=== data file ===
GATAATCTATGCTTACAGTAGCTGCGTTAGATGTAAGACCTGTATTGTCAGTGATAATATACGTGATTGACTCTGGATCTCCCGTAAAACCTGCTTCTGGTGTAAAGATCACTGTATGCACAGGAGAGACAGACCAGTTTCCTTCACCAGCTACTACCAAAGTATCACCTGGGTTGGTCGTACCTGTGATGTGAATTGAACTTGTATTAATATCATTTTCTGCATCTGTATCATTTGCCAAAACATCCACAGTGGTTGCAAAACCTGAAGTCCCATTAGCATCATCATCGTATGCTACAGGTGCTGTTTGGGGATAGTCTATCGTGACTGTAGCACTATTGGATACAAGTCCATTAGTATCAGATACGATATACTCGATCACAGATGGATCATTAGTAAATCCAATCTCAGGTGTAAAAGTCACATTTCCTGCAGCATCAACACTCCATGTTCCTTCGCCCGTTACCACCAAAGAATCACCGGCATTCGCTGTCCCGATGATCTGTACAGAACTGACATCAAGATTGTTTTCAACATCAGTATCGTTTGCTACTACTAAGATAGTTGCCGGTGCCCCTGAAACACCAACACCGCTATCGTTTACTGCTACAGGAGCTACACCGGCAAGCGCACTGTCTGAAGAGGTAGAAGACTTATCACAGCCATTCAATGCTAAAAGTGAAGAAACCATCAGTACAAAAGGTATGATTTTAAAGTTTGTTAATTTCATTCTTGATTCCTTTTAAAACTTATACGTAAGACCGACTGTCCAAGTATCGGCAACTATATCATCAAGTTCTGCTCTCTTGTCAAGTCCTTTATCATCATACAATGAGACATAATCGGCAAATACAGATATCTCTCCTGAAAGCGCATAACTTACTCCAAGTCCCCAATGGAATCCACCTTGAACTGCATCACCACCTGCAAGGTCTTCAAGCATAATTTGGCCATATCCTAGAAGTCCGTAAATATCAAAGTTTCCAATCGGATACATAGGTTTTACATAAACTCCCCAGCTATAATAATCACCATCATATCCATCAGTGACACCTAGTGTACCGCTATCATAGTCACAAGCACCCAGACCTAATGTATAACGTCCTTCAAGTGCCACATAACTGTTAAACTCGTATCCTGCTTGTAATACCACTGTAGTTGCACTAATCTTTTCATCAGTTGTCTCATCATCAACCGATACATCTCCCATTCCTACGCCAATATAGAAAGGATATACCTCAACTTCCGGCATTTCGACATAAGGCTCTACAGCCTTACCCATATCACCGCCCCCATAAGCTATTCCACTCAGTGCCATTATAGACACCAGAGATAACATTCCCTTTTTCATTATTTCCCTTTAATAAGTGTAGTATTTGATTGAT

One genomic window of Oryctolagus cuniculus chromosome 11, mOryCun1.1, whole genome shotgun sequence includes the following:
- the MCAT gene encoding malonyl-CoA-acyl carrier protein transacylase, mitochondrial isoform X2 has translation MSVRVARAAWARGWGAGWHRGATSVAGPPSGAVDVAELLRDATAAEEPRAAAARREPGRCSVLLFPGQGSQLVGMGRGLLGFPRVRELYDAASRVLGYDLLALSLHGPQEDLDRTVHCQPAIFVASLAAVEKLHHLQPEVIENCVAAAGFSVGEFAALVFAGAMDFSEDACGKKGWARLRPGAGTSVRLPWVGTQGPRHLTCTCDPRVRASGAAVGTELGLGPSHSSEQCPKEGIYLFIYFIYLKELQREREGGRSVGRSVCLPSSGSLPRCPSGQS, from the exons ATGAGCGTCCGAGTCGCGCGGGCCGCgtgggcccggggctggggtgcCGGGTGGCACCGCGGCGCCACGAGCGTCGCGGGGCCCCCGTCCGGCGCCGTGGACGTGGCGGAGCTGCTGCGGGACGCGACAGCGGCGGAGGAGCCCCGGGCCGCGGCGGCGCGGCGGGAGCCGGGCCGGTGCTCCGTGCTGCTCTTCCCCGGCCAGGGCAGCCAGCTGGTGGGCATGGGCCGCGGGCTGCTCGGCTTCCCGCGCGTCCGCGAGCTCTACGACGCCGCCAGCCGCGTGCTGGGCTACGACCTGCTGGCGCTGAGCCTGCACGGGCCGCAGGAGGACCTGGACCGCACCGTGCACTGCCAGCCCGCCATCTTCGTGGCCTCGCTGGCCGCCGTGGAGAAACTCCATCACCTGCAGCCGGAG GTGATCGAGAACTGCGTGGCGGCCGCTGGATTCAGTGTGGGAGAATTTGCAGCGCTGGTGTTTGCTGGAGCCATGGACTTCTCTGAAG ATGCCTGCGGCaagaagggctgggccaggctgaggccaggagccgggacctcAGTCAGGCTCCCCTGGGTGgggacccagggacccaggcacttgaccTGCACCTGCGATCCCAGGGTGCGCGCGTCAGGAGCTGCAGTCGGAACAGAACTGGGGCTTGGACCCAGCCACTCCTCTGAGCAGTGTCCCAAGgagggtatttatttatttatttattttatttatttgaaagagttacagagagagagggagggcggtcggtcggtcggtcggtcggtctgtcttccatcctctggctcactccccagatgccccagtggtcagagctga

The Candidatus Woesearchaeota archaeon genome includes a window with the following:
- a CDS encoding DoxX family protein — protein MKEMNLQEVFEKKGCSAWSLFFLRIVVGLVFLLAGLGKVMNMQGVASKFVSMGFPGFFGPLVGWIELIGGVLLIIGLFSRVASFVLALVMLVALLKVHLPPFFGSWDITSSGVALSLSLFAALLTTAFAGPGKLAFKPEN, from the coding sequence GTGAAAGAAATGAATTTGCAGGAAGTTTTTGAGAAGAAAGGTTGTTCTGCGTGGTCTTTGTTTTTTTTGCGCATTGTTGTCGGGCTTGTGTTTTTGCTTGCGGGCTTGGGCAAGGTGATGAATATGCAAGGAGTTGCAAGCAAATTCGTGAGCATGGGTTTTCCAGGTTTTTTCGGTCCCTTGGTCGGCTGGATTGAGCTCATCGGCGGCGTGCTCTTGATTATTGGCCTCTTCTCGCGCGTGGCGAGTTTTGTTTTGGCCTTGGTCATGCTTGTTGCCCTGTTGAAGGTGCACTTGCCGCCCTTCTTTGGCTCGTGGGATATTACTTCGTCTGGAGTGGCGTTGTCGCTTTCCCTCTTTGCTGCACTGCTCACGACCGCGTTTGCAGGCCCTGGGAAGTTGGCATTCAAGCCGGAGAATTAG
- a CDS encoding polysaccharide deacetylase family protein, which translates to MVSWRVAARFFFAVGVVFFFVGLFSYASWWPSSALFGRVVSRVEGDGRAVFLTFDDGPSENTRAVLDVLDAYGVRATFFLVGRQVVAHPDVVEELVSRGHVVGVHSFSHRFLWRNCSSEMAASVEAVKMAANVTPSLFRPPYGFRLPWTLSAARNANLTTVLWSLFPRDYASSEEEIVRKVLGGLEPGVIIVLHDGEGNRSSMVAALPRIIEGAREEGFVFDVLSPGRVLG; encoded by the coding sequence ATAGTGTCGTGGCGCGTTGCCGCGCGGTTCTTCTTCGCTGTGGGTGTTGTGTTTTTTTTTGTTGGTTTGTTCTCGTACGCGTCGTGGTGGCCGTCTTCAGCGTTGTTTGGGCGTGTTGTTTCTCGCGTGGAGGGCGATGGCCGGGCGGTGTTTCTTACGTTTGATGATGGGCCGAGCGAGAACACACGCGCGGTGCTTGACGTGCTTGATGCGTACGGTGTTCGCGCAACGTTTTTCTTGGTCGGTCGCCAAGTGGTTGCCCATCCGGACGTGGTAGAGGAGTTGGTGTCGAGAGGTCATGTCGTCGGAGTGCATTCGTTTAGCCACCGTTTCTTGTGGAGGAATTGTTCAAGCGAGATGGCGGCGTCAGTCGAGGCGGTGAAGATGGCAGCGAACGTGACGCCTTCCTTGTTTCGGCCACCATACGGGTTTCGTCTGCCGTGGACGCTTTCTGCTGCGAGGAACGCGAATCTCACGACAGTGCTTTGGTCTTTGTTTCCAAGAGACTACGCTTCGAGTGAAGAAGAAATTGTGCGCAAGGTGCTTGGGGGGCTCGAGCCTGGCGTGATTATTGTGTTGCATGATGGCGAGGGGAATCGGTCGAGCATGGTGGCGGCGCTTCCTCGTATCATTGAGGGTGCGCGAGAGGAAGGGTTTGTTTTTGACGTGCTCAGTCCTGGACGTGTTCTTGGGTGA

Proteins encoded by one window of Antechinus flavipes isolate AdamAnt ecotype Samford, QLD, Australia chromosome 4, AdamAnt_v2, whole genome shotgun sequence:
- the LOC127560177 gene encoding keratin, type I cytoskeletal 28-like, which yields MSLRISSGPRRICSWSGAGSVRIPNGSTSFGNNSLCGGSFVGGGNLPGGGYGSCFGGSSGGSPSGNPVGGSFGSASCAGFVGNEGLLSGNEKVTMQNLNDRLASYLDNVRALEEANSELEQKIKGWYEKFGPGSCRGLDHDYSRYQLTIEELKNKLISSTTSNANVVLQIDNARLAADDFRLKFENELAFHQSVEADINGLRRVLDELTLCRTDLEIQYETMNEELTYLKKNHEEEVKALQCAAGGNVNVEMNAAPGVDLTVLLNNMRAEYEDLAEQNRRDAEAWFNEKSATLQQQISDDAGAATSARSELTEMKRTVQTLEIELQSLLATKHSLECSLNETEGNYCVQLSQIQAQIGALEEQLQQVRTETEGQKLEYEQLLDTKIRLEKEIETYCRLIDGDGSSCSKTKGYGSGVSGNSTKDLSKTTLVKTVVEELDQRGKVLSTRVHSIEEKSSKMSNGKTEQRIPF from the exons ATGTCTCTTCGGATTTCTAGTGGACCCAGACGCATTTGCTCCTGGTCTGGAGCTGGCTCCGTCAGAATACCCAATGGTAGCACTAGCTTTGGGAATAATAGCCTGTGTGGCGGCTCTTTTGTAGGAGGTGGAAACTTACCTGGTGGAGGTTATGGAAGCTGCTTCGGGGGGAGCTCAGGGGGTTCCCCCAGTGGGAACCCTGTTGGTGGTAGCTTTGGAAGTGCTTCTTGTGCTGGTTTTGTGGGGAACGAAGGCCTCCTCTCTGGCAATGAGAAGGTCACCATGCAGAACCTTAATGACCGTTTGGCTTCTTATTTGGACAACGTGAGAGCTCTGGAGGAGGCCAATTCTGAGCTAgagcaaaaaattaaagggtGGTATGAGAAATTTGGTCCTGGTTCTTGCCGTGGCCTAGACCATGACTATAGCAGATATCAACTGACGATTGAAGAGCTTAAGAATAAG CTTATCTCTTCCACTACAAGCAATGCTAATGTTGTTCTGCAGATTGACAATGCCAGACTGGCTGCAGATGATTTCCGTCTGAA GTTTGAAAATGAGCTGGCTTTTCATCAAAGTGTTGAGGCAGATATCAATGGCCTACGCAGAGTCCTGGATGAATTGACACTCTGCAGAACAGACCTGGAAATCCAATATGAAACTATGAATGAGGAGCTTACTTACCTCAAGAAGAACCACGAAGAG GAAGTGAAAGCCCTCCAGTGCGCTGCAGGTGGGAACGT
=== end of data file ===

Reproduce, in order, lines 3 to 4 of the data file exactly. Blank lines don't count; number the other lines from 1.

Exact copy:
- the MCAT gene encoding malonyl-CoA-acyl carrier protein transacylase, mitochondrial isoform X2 has translation MSVRVARAAWARGWGAGWHRGATSVAGPPSGAVDVAELLRDATAAEEPRAAAARREPGRCSVLLFPGQGSQLVGMGRGLLGFPRVRELYDAASRVLGYDLLALSLHGPQEDLDRTVHCQPAIFVASLAAVEKLHHLQPEVIENCVAAAGFSVGEFAALVFAGAMDFSEDACGKKGWARLRPGAGTSVRLPWVGTQGPRHLTCTCDPRVRASGAAVGTELGLGPSHSSEQCPKEGIYLFIYFIYLKELQREREGGRSVGRSVCLPSSGSLPRCPSGQS, from the exons ATGAGCGTCCGAGTCGCGCGGGCCGCgtgggcccggggctggggtgcCGGGTGGCACCGCGGCGCCACGAGCGTCGCGGGGCCCCCGTCCGGCGCCGTGGACGTGGCGGAGCTGCTGCGGGACGCGACAGCGGCGGAGGAGCCCCGGGCCGCGGCGGCGCGGCGGGAGCCGGGCCGGTGCTCCGTGCTGCTCTTCCCCGGCCAGGGCAGCCAGCTGGTGGGCATGGGCCGCGGGCTGCTCGGCTTCCCGCGCGTCCGCGAGCTCTACGACGCCGCCAGCCGCGTGCTGGGCTACGACCTGCTGGCGCTGAGCCTGCACGGGCCGCAGGAGGACCTGGACCGCACCGTGCACTGCCAGCCCGCCATCTTCGTGGCCTCGCTGGCCGCCGTGGAGAAACTCCATCACCTGCAGCCGGAG GTGATCGAGAACTGCGTGGCGGCCGCTGGATTCAGTGTGGGAGAATTTGCAGCGCTGGTGTTTGCTGGAGCCATGGACTTCTCTGAAG ATGCCTGCGGCaagaagggctgggccaggctgaggccaggagccgggacctcAGTCAGGCTCCCCTGGGTGgggacccagggacccaggcacttgaccTGCACCTGCGATCCCAGGGTGCGCGCGTCAGGAGCTGCAGTCGGAACAGAACTGGGGCTTGGACCCAGCCACTCCTCTGAGCAGTGTCCCAAGgagggtatttatttatttatttattttatttatttgaaagagttacagagagagagggagggcggtcggtcggtcggtcggtcggtctgtcttccatcctctggctcactccccagatgccccagtggtcagagctga

The Candidatus Woesearchaeota archaeon genome includes a window with the following: